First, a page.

More than half the world’s dwindling wild tiger population are threatened by roads built dangerously close to their habitats, and giant infrastructure projects planned across Asia could put tigers at even greater risk.
Tigers habitats have shrunk by 40 per cent since 2006, leaving fewer than 4000 of the animals in the wild. Those living near roads are particularly vulnerable because they are at risk of being hit by vehicles, have more difficulties finding food, and are easier for poachers to find.
Using a global dataset, Neil Carter at the University of Michigan and his colleagues calculated that the tiger’s current range, which mostly spans south and south-east Asia, contains 134,000 kilometres of roads. Based on average tiger density, they estimated that 57 per cent of tigers live within 5 kilometres of these roads, which is considered dangerously close.
This proximity to roads could be decreasing the world’s tiger population by more than 20 per cent, the researchers’ modelling suggests. Nearly 24,000 kilometres of new roads are planned for construction within the tiger’s range by 2050, which will make it even harder for the animals to avoid these hazards.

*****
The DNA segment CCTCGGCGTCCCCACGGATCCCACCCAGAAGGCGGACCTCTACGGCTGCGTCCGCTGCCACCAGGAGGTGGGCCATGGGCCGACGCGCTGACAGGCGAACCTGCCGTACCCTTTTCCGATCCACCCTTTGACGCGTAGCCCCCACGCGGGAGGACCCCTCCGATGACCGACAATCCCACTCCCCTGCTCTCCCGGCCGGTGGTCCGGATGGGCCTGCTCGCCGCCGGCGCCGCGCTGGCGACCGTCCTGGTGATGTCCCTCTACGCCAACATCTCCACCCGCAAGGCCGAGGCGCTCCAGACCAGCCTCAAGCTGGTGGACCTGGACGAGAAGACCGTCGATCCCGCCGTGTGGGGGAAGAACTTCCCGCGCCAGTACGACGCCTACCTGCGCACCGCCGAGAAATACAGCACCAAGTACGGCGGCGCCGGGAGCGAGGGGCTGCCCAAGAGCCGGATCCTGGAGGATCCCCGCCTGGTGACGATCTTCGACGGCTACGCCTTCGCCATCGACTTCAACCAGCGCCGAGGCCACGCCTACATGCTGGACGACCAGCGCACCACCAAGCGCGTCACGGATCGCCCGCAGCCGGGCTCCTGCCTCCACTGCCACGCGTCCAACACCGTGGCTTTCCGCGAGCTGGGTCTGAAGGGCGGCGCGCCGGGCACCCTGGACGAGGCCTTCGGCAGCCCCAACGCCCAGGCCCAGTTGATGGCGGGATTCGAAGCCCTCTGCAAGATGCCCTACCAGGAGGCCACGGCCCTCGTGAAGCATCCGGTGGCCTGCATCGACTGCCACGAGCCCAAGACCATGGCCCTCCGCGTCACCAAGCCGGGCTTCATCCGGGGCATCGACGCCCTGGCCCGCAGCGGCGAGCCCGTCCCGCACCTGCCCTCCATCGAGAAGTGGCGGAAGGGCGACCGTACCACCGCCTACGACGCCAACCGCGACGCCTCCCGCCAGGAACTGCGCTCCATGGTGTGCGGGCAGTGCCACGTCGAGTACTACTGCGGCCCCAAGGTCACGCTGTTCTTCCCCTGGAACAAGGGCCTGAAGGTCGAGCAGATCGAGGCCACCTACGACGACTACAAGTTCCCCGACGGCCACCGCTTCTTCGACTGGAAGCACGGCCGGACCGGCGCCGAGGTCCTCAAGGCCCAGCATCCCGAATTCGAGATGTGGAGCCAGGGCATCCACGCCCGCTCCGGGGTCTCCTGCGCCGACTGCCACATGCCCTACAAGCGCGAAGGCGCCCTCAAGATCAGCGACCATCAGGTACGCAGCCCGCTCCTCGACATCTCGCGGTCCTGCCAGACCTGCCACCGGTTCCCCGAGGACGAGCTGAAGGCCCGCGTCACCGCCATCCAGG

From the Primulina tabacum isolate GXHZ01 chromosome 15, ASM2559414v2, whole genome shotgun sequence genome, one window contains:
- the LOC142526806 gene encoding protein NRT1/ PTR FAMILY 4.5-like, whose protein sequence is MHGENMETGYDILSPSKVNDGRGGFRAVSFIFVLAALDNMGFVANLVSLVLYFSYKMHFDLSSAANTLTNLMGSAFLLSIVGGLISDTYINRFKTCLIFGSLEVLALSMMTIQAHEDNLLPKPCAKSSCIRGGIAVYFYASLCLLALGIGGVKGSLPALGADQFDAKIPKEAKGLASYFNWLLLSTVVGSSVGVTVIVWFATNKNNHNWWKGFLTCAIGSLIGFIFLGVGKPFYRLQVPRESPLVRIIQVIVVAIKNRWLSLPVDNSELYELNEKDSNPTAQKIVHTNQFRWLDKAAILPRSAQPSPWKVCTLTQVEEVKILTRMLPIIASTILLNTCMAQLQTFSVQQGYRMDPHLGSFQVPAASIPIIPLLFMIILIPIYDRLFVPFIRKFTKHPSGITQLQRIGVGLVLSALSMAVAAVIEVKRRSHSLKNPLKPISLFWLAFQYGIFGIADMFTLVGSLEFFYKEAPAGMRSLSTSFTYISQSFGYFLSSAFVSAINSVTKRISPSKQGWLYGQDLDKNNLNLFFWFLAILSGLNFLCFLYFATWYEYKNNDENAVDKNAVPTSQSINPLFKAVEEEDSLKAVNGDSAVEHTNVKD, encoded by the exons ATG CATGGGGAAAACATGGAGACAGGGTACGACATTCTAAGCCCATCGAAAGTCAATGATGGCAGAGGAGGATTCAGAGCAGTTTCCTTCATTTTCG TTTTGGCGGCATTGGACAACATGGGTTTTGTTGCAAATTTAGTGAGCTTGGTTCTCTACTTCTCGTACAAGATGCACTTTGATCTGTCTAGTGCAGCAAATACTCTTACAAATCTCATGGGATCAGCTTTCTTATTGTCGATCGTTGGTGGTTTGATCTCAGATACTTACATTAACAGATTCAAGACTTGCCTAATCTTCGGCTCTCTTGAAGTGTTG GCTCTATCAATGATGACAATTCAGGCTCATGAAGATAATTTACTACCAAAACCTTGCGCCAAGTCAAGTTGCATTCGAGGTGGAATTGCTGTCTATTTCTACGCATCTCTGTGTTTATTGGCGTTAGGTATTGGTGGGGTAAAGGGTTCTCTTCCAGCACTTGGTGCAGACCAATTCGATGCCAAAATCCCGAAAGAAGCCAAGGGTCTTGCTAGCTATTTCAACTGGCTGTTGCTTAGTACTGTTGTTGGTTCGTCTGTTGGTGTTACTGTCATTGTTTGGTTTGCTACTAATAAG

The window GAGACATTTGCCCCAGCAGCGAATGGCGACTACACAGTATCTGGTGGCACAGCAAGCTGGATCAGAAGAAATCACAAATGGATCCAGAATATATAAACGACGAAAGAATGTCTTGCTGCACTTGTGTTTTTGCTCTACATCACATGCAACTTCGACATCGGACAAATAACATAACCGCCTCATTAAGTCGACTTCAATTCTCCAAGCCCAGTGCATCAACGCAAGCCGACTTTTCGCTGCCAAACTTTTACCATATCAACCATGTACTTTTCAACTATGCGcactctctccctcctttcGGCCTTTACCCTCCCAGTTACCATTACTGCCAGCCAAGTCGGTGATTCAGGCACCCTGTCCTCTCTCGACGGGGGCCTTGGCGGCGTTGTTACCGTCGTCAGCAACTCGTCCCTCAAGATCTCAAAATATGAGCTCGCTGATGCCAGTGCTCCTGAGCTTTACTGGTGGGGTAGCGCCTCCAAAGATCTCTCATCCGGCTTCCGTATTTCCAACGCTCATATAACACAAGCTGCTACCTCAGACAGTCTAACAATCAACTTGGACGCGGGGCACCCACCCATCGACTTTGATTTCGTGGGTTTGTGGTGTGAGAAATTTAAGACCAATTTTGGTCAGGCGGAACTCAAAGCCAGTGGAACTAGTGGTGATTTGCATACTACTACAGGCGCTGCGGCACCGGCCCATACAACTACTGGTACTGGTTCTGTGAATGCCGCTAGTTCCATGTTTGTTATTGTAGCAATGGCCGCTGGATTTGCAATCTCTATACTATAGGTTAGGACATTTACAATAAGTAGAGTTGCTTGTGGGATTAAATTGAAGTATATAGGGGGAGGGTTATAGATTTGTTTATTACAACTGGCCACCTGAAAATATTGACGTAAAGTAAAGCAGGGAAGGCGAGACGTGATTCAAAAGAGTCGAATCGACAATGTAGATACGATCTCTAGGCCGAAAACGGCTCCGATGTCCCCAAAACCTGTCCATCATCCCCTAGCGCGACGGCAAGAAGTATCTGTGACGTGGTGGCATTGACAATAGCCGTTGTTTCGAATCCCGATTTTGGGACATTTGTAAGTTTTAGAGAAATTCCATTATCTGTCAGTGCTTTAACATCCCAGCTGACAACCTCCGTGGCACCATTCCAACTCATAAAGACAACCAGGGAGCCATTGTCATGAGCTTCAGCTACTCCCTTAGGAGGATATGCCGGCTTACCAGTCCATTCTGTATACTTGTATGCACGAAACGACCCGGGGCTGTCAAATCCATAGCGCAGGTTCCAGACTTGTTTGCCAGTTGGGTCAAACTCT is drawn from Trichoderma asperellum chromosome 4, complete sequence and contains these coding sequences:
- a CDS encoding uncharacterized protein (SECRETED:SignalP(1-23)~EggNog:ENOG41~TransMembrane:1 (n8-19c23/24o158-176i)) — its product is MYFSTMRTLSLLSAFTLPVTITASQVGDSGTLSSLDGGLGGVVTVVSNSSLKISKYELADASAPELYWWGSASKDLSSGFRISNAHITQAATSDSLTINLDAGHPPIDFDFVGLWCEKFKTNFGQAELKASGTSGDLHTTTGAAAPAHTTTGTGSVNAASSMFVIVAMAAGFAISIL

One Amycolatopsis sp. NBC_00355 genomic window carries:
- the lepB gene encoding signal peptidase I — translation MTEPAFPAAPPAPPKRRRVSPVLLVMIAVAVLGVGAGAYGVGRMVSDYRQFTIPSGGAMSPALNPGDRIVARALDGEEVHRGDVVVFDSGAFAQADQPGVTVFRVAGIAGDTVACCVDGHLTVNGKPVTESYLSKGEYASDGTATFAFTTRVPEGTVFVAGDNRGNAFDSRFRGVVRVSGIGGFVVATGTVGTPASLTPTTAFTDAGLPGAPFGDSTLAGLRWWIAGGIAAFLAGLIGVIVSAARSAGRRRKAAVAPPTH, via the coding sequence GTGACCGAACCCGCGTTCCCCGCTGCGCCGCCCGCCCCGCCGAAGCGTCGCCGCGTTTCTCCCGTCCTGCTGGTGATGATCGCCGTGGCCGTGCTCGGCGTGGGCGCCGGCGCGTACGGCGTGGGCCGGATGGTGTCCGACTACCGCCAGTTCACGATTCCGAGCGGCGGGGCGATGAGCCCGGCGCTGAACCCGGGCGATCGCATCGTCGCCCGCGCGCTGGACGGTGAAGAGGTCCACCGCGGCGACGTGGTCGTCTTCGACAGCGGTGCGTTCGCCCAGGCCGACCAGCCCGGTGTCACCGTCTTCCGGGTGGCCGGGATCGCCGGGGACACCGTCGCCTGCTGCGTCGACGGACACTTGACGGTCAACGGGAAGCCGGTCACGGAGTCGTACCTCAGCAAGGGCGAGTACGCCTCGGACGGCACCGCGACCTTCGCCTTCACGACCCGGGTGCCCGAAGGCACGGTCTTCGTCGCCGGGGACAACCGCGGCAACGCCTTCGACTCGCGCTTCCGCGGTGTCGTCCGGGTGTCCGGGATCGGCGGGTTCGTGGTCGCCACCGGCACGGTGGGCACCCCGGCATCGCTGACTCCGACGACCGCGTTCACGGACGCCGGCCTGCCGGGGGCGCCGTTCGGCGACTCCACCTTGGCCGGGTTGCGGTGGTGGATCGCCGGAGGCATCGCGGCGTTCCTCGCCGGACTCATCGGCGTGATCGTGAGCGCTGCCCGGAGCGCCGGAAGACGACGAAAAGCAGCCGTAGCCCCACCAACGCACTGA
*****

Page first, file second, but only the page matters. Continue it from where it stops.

For example, Nepal is planning a large road network that will connect all of its villages. This project, along with China’s Belt and Road Initiative – which is the world’s largest ever infrastructure project – will create new routes through the forests of south and south-east Asia.
These projects could be disastrous if care is not taken to minimise their impacts on local tiger populations, says Carter. “Once roads are built they have lasting effects that cannot be undone,” he says.
News roads could be made more tiger-friendly by building them away from key tiger populations, banning overnight traffic, installing road signs to alert drivers to the presence of tigers, and building tiger-friendly crossings that allow a passageway for wildlife to safely cross between forests flanking the road, says Carter. These have been built on roads and highways in Malaysia.
In 2010, all 13 countries with wild tiger populations committed to a plan to double the tiger population by 2022. By 2016, research suggested that the global wild tiger population stopped declining and had increased. Building tiger-friendly roads will be crucial to reaching this goal, says Carter.
Journal reference: Science Advances, DOI: 10.1126/sciadv.aaz9619
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